Amnesia: The Dark Descent is the latest in a series of adventure puzzle games from Frictional Games. Amnesia shares many similarities with Frictional’s other major work the Penumbra series. Using both its engine and its physics puzzle system, the only major change to gameplay is that unlike Penumbra you are incapable of hurting enemies.
Amnesia opens with you filling the shoes of the voiceless amnesiac Daniel. Daniel must survive the pitfall of the castle while being pressured by a creature known only as the ‘shadow’. The story is told through Daniel’s journal pages, that were fortunately spread throughout the castle in chronological order as you go deeper. You are also treated to audio flashbacks of the Castle’s memories of traumatic events in its past that are reminiscent of the ghosts in Bioshock.
The entire game feels quite a bit like the early hours of Bioshock. The initial culture shock of not knowing where or who you are mixed with horribly disfigured monsters trying to kill you. The only departure is that instead of a wrench and plasmids Daniel is armed with a lantern and cupboards to hide in.
Something to understand immediately is that Amnesia is not a game. The puzzles are lackluster and the stealth elements aren’t as polished as Metal Gear’s. The one reason to play Amnesia is for the thrill ride it takes you on as you jump and scream, and your blood pumps as a faceless abomination from the far reaches of the maw of madness hunts you down for your last drop of blood.
Amnesia tries to feel like an adventure game like Riven or Grim Fandango, but it falls short. The puzzles are mind numbingly simple and once you explore the area and find out if you’re alone or not there is no sense of danger. I spent half the game hoping I was going to have to do a puzzle while dodging monsters but never had to. Once the sense of danger is gone from Amnesia the cracks begin to show.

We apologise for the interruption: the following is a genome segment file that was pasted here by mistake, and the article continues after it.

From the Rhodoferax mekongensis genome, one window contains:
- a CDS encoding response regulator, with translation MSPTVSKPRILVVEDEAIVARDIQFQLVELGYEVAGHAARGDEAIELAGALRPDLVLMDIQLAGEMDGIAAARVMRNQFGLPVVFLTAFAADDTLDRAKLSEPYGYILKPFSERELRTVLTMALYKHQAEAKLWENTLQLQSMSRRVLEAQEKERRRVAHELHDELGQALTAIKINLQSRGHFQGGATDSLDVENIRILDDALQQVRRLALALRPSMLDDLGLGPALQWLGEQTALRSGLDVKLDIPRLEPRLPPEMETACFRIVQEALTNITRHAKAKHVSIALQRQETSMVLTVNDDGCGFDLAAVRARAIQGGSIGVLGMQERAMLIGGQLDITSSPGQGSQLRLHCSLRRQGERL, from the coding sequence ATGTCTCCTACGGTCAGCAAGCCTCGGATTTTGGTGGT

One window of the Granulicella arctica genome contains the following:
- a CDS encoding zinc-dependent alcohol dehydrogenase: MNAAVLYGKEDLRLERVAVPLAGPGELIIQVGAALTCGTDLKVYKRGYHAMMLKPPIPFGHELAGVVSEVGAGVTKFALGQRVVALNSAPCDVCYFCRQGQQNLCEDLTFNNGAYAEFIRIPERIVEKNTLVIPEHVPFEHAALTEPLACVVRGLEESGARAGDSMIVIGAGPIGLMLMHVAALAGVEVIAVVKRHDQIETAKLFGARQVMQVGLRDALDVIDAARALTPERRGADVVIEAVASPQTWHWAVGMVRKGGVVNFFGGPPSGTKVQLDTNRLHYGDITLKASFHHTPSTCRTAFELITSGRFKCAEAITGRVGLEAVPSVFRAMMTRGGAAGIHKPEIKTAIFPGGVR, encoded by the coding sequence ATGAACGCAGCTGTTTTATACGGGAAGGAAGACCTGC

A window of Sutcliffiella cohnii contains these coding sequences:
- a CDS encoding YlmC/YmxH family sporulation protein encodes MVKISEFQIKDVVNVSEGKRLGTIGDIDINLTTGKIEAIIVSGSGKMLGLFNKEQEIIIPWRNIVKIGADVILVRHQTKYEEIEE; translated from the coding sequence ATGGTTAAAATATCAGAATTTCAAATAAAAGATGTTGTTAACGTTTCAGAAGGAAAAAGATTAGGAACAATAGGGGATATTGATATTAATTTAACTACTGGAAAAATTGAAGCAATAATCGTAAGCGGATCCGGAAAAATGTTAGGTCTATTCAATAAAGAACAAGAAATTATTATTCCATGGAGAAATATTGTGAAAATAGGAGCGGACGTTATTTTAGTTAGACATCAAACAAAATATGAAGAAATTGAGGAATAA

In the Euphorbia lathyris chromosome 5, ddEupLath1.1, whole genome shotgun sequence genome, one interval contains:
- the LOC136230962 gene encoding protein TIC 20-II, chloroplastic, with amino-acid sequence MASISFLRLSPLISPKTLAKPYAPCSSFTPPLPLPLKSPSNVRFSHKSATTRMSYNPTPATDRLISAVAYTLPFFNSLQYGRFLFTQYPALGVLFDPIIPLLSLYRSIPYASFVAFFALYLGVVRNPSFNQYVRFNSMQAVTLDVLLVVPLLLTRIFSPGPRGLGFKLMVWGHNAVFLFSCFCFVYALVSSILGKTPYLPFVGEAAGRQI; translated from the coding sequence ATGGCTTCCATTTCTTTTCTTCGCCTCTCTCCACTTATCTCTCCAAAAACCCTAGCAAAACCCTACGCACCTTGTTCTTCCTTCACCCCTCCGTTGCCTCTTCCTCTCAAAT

In the course of playing Amnesia I ran into numerous bugs, not little bugs like “this monster got stuck on a wall” but having to restart my computer three times to get the game to properly initialize its graphic engine so it would run above 5 FPS. At one point an entire level disappeared and I found my self wandering around in nothingness and had to reinstall. Their official forums were useless and no patches could be found that would improve the game being more then a crap shoot.
The game quickly becomes easy to figure out, there are two types of levels: Puzzle levels which have no enemies and Run-for-your-life levels that involve constantly dodging patrolling enemies. You can also count on an enemy to spawn after every big puzzle, like your flicking the switch shouts far and wide “lunch is served”.
The first time a monster forced me down an alternative path only to find it was blocked and I had to go down the monster tunnel it was a scary fun ride. After learning that the monsters constantly despawn and only a handful in the entire game stick around after the initial attempt at eating you the monsters quickly lost their scary factor.
Amnesia relies heavily on suspension of disbelief. If you are unable to let the game suck you in you will find a sub-par puzzle game with lackluster stealth elements and a plethora of bugs that make you wonder why you’re even trying. If you allow the game to suck you into its world, let yourself for a single moment pretend you are Daniel, then the game shines. Imagine for a moment running down a corridor with a monster chasing you thinking its going to rip you to shreds, ducking its attacks and eventually hiding in the darkness as your sanity slips away. You hear Daniel mumbling to himself as the creature walks right by you, seen only as a black outline in the murky darkness.
Amnesia: The Dark Descent Review,